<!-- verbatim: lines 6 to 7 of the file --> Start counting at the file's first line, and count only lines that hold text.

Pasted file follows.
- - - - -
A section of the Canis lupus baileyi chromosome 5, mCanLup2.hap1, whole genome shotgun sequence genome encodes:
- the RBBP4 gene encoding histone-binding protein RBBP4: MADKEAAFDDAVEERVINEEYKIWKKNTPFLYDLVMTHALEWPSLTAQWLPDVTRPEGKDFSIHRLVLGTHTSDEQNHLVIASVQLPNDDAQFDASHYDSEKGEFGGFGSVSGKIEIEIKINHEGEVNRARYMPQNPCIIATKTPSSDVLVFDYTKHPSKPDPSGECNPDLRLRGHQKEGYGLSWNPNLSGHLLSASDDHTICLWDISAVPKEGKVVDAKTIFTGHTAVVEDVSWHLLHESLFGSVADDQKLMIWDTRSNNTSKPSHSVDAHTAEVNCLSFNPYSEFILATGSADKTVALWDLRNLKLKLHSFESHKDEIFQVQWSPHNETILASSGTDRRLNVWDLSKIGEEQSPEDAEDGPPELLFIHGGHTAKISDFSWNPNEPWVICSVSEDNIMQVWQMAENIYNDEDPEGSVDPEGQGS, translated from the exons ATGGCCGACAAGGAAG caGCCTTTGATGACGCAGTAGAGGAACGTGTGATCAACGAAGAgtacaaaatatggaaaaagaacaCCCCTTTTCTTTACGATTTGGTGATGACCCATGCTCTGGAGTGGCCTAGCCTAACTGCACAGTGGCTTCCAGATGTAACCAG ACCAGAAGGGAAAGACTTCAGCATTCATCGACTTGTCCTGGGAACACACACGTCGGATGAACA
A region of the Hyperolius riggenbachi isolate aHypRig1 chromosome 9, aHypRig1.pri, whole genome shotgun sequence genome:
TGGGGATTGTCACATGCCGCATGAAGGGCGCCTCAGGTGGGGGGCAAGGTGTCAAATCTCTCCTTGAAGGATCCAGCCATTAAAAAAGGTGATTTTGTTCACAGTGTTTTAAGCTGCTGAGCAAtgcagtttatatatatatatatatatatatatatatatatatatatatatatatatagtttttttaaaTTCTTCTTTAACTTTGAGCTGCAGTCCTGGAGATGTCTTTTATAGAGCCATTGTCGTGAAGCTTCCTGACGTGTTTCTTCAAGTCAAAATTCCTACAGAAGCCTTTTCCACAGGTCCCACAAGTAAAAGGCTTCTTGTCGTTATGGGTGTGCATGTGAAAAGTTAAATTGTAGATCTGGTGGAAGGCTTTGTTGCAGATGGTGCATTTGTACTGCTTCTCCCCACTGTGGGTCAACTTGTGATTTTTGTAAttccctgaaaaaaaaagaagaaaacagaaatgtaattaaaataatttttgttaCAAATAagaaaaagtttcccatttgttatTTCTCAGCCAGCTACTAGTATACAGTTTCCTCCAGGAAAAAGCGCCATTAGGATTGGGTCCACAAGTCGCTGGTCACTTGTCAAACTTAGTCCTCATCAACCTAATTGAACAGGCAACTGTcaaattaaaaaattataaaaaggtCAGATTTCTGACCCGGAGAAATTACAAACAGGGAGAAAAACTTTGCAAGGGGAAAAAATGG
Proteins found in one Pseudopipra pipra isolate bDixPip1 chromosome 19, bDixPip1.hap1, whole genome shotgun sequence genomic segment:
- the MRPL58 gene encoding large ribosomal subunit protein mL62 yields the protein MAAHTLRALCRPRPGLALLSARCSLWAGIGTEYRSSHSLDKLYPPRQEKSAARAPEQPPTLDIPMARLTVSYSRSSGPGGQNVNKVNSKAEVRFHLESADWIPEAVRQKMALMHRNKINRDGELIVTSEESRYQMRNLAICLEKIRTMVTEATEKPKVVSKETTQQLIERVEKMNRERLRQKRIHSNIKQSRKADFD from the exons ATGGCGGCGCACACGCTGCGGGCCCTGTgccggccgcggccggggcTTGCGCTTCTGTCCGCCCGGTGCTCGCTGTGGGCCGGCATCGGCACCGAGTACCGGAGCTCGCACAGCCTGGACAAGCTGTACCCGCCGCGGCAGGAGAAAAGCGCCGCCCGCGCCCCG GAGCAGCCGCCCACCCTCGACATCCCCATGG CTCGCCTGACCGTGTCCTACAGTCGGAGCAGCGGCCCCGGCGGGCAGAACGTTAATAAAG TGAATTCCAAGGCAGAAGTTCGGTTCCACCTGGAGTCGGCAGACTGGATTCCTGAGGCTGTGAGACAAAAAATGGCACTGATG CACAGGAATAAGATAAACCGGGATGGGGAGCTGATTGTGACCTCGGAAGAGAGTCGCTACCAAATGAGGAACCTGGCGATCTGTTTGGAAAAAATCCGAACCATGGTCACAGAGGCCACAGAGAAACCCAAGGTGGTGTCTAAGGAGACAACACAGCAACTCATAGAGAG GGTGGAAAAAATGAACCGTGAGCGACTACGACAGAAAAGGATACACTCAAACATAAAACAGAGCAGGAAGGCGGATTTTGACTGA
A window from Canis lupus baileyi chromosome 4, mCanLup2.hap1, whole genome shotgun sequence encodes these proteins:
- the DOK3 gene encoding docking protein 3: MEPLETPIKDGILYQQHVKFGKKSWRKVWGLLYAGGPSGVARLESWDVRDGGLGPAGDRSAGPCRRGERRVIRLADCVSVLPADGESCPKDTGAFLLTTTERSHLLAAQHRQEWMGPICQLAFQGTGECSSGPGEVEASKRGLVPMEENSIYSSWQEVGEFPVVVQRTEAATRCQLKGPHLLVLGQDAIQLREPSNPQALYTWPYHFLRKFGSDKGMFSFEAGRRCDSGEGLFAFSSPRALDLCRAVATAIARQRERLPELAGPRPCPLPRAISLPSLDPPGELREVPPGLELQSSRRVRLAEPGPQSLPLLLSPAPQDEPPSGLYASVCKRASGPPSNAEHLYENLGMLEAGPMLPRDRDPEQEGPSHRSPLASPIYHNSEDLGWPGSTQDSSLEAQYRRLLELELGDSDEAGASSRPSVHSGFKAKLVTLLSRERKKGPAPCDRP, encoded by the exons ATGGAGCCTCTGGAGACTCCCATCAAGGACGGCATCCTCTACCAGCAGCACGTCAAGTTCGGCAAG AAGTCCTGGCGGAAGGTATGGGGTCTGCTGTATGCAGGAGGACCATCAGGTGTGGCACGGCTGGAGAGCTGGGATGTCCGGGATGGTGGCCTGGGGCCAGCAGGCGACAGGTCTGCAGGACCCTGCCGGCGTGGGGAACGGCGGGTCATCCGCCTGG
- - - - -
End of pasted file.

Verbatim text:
- the MRPL58 gene encoding large ribosomal subunit protein mL62 yields the protein MAAHTLRALCRPRPGLALLSARCSLWAGIGTEYRSSHSLDKLYPPRQEKSAARAPEQPPTLDIPMARLTVSYSRSSGPGGQNVNKVNSKAEVRFHLESADWIPEAVRQKMALMHRNKINRDGELIVTSEESRYQMRNLAICLEKIRTMVTEATEKPKVVSKETTQQLIERVEKMNRERLRQKRIHSNIKQSRKADFD from the exons ATGGCGGCGCACACGCTGCGGGCCCTGTgccggccgcggccggggcTTGCGCTTCTGTCCGCCCGGTGCTCGCTGTGGGCCGGCATCGGCACCGAGTACCGGAGCTCGCACAGCCTGGACAAGCTGTACCCGCCGCGGCAGGAGAAAAGCGCCGCCCGCGCCCCG GAGCAGCCGCCCACCCTCGACATCCCCATGG CTCGCCTGACCGTGTCCTACAGTCGGAGCAGCGGCCCCGGCGGGCAGAACGTTAATAAAG TGAATTCCAAGGCAGAAGTTCGGTTCCACCTGGAGTCGGCAGACTGGATTCCTGAGGCTGTGAGACAAAAAATGGCACTGATG CACAGGAATAAGATAAACCGGGATGGGGAGCTGATTGTGACCTCGGAAGAGAGTCGCTACCAAATGAGGAACCTGGCGATCTGTTTGGAAAAAATCCGAACCATGGTCACAGAGGCCACAGAGAAACCCAAGGTGGTGTCTAAGGAGACAACACAGCAACTCATAGAGAG GGTGGAAAAAATGAACCGTGAGCGACTACGACAGAAAAGGATACACTCAAACATAAAACAGAGCAGGAAGGCGGATTTTGACTGA
A window from Canis lupus baileyi chromosome 4, mCanLup2.hap1, whole genome shotgun sequence encodes these proteins: